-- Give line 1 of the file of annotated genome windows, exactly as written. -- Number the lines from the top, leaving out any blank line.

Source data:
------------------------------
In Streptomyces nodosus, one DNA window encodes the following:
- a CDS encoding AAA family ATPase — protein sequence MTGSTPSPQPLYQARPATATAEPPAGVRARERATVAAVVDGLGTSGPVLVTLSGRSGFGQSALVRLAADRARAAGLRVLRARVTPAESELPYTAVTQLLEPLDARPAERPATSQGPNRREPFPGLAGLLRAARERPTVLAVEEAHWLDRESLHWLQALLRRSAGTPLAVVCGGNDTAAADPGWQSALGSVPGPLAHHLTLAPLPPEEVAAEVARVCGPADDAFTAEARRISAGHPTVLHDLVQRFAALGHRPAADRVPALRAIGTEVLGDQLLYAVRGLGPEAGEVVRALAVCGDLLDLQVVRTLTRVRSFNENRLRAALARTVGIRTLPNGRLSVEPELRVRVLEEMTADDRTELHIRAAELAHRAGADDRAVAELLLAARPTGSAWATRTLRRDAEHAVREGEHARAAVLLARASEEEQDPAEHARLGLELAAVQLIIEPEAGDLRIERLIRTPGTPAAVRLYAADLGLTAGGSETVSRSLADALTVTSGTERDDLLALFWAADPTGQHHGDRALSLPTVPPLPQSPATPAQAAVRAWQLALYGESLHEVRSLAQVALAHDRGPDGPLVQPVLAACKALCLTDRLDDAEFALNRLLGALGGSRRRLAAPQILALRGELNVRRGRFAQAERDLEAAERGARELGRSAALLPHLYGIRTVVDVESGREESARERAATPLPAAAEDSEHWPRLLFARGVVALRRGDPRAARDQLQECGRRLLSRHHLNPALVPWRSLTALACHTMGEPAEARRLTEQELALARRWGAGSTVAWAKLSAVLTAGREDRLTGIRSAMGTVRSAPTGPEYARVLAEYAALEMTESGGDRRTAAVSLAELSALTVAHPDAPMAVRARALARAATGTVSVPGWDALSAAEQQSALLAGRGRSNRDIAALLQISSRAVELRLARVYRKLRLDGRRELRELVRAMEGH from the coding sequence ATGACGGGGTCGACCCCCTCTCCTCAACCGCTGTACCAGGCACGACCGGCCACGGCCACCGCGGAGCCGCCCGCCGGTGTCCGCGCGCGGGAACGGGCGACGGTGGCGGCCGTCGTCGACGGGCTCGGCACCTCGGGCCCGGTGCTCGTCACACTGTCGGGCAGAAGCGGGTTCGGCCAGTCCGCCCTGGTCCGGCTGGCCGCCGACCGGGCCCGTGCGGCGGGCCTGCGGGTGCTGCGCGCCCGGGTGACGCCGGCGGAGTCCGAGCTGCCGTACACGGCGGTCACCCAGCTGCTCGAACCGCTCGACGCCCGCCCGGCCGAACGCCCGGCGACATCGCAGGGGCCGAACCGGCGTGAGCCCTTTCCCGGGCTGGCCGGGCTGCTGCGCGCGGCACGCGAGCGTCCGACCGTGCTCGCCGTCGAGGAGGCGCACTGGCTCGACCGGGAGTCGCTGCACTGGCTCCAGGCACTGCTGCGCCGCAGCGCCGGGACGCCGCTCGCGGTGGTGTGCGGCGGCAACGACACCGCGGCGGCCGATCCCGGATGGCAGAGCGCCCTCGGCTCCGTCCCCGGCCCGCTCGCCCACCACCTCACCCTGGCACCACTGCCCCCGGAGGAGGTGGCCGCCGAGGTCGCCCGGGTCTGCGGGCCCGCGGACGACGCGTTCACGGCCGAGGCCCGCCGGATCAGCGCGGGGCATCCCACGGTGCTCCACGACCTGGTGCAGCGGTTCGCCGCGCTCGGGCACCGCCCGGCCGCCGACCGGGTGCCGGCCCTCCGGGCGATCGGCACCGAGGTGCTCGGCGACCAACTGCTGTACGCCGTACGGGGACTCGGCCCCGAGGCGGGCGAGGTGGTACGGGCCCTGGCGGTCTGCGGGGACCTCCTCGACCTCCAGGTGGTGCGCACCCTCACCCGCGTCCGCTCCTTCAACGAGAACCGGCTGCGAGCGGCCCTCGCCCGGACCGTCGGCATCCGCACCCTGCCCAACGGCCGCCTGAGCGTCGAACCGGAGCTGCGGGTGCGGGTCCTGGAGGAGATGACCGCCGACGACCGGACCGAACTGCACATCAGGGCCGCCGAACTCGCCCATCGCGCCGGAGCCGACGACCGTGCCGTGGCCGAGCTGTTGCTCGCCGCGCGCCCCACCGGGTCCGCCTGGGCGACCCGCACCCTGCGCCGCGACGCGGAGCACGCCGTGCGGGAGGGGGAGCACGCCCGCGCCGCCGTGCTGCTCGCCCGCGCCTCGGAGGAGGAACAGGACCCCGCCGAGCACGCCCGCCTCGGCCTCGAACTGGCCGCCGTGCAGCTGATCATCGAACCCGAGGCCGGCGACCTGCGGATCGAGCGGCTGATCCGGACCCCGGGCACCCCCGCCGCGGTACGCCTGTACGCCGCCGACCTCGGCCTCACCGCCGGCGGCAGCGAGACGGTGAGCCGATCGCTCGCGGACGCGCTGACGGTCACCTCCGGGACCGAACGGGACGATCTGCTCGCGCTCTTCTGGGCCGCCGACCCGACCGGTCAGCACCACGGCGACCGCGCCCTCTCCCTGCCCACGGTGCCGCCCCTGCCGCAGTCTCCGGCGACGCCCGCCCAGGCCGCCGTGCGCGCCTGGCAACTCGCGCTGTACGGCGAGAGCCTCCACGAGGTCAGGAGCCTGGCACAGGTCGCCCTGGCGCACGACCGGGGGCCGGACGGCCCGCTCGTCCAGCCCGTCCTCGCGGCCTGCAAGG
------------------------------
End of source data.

In Streptomyces nodosus, one DNA window encodes the following: